Forum for Science, Industry and Business

Sponsored by:     3M 
Search our Site:

 

Witnesses wanted....and found

19.04.2013
Geochemists from Warnemünde use mineral formation to decipher the conditions during the deposition of marine sediments

Deposits in lakes and seas contain a wealth of information related to the environ-mental conditions prevalent during their genesis. Thus, they are an unfailing archive, particularly with regard to paleo-environmental conditions, for environmental and climate scientists. Now, the fine art is to interpret the derived data correctly.

For this purpose, geoscientists often use "witnesses" or proxies. Widely known witnesses from sediments are fossils, the remains of plants and animals. By comparisons with their well-studied living relatives, ideas about the conditions that predominated at the time of sediment deposition can be deduced. Minerals potentially offer further valuable insights but only if the environmental circumstances present at the time of their formation have been deciphered.

A team of researchers from Germany, Austria and Spain, under the co-ordination of geochemists from the Leibniz Institute for Baltic Sea Research Warnemünde (IOW) has now succeeded in reproducing the formation of a BaMn-double carbonate originally found in sediments from the oxygen-deficient region of the Landsort Deep in the laboratory, and thus to elucidate the environmental conditions that gave birth to it. This carbonate, which has yet to be named, serves as a mineral witness for future research to hone in on very specific biogeochemical processes and environmental conditions.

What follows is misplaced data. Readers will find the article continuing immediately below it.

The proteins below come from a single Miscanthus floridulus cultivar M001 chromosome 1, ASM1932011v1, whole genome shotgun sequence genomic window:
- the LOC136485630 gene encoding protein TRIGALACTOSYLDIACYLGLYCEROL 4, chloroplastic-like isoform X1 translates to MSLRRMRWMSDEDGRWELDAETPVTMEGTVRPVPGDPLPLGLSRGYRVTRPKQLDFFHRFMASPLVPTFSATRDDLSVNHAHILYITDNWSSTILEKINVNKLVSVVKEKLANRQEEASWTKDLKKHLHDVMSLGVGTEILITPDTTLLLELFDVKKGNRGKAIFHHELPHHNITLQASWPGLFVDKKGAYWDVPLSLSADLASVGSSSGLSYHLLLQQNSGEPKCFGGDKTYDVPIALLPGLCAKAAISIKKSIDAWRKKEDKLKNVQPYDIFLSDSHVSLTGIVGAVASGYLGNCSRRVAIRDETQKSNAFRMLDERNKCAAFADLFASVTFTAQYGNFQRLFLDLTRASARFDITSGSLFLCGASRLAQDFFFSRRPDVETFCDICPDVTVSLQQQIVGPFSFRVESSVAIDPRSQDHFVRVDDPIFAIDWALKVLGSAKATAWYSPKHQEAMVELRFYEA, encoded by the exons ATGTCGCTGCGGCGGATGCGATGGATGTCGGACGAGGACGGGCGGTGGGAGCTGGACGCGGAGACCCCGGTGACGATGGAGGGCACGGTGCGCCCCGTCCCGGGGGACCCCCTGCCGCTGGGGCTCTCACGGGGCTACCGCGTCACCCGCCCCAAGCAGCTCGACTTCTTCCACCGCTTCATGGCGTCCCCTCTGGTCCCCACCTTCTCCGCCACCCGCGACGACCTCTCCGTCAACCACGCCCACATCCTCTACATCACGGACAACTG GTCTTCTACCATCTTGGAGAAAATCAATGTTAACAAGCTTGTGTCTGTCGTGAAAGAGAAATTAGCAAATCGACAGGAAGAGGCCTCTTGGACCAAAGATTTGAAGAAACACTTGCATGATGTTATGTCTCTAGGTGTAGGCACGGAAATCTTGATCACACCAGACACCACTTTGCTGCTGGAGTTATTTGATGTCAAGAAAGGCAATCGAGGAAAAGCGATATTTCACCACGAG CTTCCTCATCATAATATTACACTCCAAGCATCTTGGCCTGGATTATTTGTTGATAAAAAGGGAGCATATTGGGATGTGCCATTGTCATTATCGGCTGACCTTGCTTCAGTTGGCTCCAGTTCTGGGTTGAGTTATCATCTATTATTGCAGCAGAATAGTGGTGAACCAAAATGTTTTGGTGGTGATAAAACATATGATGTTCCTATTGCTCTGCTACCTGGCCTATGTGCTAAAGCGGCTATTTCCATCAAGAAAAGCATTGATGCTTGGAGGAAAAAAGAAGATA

„Sediments in which barium-manganese carbonate are found contain dissolved methane“says Michael E. Böttcher, the leading scientist. "We were able to demonstrate that the prerequisite for the genesis of this carbonate was the microbial decomposition of sulfate and the destruction of barium and manganese minerals stemming from the water column. Methane seems to be involved in these processes.” The consortium around Michael Böttcher used a broad range of methods resulting in a detailed characterization of the carbonate enable its unmistakable detection in other locations.

Thus, wherever this new mineral witness is found, additional important information on the environmental conditions at the time of the carbonate's deposition will be revealed, thanks to the fundamental work of the Warnemünde-based geochemists and their co-workers. The word is out - the search can begin.